Five Reasons Why BMW Shouldn’t Go Fully Electric – Yet

BMW i, Models | June 19th, 2015 by 7
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Some believe that within the next two three decades, most car makers will be fully running on electric power or that conventional-powered vehicles will be …

Some believe that within the next two three decades, most car makers will be fully running on electric power or that conventional-powered vehicles will be the minority. So we had to ask the question: Should BMW go fully electric?

At the moment, the BMW i3 is the only fully electric bimmer, but there are rumors others will follow…eventually. Even though currently the i3 has a fairly limited driving range (ignoring in this argument the optional range extender), the hope is that the quick advancement in battery technology will lead to 200-300 miles EVs as being the norm. Chevy is already bragging about the 200 miles upcoming Volt.

Most cars owners expect certain things from their electric cars: range of at least 250 miles (400km), fast charging, and the usual comfort levels and performance. Tesla’s Model S certainly falls in that category, but then again, EVs are the only products they make.

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Recently, BMW unveiled several plug in hybrid models, from a 3 Series and X5 to the high-end 740e. These come with eDrive and a conventional engine offering a solution that caters to both fuel efficiency and driving performance. Many experts believe this is an intermediary, yet necessary step that will eventually lead to mainstream adoption of electric vehicles.

Related: The Rumored BMW i5 Could Be The Start of The Future

So we decided to look at some of the reasons why BMW shouldn’t go fully electric, at least for a while.

1. Market readiness

The target demographic for BMW and other premium automakers (35-50 years old, male) is quite conservative so a full switch to EVs would almost certainly impact sales. The idea of simply not pouring petrol/diesel into their cars, having to wait for cars to charge and having range anxiety, will discourage many buyers. Electric cars are still a niche and while the find home quickly within the tech savvy community, it has yet to penetrate other car communities.

2. Charging solutions

This is one of the biggest barriers to EV adoption. While the casual weekend driver or the BMW i3 daily city driver might be satisfied with the charging solutions available, it’s a completely different story for many of us who love to just drive off without thinking about the range.

Aside from California –debatable even there– fast charging stations are still scarce and not available in many large cities. So most of the electric car owners rely either on L2 public stations with a charge time of at least 2 hours or in the most fortunate cases, on their own L2 stations installed at home. Planning trips, analyzing routes and keeping track of charging stations – these are all items that currently are simply another burden on either the daily commute or the business trip.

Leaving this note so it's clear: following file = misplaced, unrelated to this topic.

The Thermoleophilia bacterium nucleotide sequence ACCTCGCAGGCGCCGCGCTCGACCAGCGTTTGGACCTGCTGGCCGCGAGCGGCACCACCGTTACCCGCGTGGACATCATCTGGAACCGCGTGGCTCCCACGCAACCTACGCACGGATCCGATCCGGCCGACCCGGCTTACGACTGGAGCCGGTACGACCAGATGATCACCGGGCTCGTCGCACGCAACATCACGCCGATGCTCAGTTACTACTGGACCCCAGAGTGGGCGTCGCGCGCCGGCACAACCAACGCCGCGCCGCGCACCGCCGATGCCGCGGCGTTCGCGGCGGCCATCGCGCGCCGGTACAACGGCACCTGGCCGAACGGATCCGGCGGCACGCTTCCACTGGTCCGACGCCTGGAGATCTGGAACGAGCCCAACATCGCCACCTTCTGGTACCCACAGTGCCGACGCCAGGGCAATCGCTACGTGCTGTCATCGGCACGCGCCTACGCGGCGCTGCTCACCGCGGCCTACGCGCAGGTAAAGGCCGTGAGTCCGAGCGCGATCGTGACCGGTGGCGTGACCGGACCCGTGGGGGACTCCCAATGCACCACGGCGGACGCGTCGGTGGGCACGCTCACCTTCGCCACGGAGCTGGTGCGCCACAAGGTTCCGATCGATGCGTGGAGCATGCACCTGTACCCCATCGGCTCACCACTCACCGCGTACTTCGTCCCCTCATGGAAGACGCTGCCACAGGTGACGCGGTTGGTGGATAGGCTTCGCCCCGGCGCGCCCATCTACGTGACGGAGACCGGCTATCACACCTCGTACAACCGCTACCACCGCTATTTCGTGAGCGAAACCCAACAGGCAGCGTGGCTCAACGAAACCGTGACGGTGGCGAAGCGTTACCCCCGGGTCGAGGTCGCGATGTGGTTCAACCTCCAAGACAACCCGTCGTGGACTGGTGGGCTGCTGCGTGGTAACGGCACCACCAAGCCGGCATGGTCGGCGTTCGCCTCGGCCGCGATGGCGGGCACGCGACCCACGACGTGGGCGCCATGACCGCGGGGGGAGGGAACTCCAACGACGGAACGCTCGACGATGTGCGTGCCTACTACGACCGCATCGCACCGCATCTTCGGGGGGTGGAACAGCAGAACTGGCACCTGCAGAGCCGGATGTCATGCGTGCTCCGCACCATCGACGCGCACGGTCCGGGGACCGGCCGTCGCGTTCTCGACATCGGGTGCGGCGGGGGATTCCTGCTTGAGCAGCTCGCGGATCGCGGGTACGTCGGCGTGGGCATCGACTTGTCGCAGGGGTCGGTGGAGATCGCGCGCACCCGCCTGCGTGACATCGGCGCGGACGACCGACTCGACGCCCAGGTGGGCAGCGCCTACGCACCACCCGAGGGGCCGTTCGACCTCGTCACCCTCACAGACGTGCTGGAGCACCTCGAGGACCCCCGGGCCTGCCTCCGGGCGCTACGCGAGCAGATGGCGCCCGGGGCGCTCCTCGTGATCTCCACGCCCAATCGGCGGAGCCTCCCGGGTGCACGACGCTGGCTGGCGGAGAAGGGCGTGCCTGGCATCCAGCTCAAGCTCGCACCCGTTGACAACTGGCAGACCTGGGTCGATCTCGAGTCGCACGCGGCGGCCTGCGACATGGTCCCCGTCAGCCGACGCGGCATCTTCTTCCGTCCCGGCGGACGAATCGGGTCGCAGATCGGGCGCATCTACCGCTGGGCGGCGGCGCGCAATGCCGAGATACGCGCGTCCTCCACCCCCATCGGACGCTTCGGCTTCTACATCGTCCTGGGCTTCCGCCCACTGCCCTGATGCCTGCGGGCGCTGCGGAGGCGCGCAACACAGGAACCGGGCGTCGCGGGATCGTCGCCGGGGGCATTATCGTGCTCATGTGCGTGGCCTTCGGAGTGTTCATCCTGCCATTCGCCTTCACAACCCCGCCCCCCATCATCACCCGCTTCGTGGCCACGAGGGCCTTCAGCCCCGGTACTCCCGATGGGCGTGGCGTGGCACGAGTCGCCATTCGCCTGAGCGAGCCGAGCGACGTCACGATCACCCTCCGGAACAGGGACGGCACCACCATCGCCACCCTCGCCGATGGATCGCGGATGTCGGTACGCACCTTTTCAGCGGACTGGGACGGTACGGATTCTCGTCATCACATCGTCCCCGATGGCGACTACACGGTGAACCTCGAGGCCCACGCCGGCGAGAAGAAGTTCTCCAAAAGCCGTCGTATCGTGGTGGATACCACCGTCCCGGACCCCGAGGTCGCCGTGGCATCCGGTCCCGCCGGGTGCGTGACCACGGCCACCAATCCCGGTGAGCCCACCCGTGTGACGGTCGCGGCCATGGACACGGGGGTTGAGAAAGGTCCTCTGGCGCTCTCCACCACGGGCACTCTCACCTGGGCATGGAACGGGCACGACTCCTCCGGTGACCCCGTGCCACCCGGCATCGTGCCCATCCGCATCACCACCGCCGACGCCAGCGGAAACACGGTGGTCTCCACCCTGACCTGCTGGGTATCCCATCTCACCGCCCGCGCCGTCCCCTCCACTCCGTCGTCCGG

3. Range

We talked about this in the introduction. The desired range is yet to be achieved – around 250 miles (400km).  While battery technology is advancing quickly, there is still a long way to go to cheap and high capacity cells that will allow an impressive driving range. Tesla Model S has been successfully using very large batteries, but everything comes at a cost to the consumer, in this case, a quite expensive electric sedan.

On the other hand, this is a way paved by the competitors that BMW must take as well, but hopefully the battery cost will drop and BMW would be able to offer a compelling product without a huge price spike.

4. Performance

Electric cars are fast. The 3.1 seconds fast Tesla Model S P85D is the perfect example. Amazing in a straight line, but could it keep up on the track with similarly-powered cars? Electric cars, with their low center of gravity (due to the batteries commonly placed into the floor of the vehicle), and removal of certain mechanical parts should provide, on paper, the driving dynamics one desires, but in true fairness the technology has yet to progress to that level of a supercar on the track.

5. Price

This is a no-brainer argument. Electric cars are expensive. The i3 starts in high $40,000s, while the Tesla Model S starts at around $75,000. Not cheap considering you still have to pay a lot for many options and the premium feel of the car leaves something to be desired. Even if you drive a lot of miles, converting the difference in price to conventional cars would still allow you thousands of miles of petrol or diesel motoring. When the electric power movement goes mainstream, the price will drop, but currently, that is simply not the case.

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